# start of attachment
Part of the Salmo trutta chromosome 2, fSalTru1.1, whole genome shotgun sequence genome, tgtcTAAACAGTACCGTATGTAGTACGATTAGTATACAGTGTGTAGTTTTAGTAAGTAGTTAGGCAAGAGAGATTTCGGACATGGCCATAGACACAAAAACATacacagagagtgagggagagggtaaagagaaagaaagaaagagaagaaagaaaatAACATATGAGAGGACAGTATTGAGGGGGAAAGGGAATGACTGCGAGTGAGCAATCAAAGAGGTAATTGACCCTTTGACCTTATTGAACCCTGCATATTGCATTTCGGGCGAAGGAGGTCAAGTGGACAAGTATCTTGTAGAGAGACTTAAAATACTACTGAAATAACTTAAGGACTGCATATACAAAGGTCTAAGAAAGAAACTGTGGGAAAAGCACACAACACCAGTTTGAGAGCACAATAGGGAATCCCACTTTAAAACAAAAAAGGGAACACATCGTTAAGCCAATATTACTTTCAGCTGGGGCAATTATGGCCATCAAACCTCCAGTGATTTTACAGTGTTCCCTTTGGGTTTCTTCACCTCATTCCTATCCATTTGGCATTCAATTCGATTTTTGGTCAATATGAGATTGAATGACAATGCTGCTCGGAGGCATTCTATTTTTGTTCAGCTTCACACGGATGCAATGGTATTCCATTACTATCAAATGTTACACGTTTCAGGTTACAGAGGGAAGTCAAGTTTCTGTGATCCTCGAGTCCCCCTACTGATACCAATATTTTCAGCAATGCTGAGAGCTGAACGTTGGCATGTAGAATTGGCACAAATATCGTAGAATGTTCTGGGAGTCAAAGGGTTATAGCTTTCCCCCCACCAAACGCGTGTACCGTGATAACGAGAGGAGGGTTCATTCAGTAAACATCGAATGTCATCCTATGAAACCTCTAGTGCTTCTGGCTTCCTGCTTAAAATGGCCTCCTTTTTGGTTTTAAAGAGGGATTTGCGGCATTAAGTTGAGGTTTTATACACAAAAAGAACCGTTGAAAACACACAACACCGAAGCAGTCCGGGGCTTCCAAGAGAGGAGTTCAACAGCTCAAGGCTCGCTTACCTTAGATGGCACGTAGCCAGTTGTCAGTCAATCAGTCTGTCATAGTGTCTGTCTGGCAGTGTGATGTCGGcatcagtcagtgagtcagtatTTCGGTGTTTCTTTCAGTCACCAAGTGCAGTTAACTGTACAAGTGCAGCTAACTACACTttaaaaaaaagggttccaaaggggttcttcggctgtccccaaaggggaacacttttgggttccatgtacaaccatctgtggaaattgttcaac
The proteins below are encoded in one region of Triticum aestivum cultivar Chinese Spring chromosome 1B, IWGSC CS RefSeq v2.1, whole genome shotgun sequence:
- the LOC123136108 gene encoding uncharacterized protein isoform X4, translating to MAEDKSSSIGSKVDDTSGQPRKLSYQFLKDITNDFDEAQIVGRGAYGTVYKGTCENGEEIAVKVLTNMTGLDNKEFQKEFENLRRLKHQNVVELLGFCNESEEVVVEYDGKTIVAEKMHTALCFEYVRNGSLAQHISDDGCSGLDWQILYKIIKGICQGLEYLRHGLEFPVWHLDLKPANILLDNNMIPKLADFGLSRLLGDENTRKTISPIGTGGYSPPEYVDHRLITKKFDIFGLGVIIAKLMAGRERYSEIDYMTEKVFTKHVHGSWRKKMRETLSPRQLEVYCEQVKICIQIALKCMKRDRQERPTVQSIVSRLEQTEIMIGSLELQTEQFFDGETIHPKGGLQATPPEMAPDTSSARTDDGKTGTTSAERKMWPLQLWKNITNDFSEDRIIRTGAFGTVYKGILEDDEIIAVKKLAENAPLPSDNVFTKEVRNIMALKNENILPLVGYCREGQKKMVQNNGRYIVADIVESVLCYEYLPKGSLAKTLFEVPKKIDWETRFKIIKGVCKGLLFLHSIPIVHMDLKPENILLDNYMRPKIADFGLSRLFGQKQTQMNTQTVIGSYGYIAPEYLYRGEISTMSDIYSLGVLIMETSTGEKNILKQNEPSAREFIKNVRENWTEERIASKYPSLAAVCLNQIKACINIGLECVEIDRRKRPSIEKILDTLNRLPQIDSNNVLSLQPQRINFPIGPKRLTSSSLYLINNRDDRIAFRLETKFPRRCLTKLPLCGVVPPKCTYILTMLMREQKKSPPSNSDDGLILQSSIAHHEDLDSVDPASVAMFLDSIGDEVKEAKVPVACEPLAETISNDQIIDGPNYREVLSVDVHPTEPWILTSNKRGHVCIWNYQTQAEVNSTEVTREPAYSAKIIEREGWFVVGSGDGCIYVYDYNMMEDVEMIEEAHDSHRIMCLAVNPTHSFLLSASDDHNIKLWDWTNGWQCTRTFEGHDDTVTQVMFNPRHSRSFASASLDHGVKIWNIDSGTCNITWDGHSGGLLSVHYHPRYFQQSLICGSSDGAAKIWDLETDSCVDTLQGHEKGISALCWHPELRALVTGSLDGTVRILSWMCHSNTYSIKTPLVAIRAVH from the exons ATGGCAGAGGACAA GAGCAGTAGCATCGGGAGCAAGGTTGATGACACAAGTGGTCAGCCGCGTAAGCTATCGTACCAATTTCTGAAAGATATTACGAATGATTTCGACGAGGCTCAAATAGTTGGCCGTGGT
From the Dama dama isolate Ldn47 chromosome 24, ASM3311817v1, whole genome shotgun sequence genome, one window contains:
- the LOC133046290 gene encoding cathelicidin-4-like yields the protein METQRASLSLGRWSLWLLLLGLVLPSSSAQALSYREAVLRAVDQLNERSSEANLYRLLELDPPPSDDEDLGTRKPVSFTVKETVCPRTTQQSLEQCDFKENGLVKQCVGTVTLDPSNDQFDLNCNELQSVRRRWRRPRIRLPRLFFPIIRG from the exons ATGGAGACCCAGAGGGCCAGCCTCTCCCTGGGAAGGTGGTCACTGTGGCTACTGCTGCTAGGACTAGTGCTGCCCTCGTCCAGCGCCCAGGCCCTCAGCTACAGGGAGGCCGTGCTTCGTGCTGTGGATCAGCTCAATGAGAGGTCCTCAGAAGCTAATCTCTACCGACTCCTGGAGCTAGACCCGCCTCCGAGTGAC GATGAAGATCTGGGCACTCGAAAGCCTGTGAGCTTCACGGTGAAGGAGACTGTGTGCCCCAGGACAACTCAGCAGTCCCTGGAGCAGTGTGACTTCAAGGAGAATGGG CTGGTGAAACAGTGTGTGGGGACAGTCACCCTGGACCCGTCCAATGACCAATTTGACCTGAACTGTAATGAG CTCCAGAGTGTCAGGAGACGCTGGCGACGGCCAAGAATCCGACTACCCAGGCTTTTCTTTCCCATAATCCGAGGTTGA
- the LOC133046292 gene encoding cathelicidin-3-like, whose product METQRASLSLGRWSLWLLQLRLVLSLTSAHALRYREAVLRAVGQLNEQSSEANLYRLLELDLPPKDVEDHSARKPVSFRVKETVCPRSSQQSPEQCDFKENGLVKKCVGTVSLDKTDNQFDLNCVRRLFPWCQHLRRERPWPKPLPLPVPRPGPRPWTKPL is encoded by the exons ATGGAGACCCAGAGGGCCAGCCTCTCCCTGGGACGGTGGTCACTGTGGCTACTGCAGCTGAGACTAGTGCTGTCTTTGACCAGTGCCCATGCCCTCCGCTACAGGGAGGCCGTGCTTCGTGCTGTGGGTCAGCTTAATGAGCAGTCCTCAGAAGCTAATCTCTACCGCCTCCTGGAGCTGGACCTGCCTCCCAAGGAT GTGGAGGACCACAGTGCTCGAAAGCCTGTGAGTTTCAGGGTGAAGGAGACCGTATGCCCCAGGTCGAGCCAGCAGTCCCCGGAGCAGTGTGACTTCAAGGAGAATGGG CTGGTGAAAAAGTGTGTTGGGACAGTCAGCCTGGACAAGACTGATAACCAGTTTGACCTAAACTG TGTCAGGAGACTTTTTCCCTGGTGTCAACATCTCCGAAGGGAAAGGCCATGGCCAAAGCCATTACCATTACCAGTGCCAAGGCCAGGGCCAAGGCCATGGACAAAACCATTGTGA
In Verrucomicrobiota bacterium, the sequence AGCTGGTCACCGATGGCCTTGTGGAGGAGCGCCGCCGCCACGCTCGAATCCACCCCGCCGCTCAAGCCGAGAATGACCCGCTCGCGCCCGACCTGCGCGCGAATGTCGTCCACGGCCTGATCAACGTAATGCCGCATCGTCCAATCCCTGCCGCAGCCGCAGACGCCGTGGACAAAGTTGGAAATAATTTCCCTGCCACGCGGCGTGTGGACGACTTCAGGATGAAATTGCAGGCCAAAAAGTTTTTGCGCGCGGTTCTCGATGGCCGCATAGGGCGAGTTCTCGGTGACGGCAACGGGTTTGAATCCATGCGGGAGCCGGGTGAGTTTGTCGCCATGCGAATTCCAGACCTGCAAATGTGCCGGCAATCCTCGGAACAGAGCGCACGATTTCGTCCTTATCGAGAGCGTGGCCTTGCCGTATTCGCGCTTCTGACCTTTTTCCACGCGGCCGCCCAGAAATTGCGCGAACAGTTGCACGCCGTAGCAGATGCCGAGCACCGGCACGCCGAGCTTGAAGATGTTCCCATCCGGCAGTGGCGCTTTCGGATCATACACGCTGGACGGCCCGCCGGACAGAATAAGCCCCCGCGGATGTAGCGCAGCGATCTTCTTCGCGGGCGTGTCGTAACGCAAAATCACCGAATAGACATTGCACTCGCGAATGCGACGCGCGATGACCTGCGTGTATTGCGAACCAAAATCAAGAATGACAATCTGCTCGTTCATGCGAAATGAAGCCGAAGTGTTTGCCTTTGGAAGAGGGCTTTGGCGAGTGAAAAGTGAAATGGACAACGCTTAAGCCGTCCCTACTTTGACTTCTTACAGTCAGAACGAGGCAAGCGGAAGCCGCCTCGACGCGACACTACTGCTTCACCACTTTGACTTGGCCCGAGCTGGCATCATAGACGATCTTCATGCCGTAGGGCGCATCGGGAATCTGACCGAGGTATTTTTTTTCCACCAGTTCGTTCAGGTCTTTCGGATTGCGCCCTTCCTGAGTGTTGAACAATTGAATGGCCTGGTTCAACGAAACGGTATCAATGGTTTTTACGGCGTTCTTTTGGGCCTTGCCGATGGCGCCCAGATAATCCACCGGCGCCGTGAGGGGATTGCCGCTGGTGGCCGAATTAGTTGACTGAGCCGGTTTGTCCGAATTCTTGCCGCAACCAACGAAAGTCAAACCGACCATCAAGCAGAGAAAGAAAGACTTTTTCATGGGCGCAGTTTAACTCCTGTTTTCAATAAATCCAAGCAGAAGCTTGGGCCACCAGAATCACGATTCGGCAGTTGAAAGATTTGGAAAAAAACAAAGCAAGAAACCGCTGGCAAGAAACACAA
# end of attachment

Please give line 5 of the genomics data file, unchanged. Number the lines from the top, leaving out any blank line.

- the LOC133046290 gene encoding cathelicidin-4-like yields the protein METQRASLSLGRWSLWLLLLGLVLPSSSAQALSYREAVLRAVDQLNERSSEANLYRLLELDPPPSDDEDLGTRKPVSFTVKETVCPRTTQQSLEQCDFKENGLVKQCVGTVTLDPSNDQFDLNCNELQSVRRRWRRPRIRLPRLFFPIIRG from the exons ATGGAGACCCAGAGGGCCAGCCTCTCCCTGGGAAGGTGGTCACTGTGGCTACTGCTGCTAGGACTAGTGCTGCCCTCGTCCAGCGCCCAGGCCCTCAGCTACAGGGAGGCCGTGCTTCGTGCTGTGGATCAGCTCAATGAGAGGTCCTCAGAAGCTAATCTCTACCGACTCCTGGAGCTAGACCCGCCTCCGAGTGAC GATGAAGATCTGGGCACTCGAAAGCCTGTGAGCTTCACGGTGAAGGAGACTGTGTGCCCCAGGACAACTCAGCAGTCCCTGGAGCAGTGTGACTTCAAGGAGAATGGG CTGGTGAAACAGTGTGTGGGGACAGTCACCCTGGACCCGTCCAATGACCAATTTGACCTGAACTGTAATGAG CTCCAGAGTGTCAGGAGACGCTGGCGACGGCCAAGAATCCGACTACCCAGGCTTTTCTTTCCCATAATCCGAGGTTGA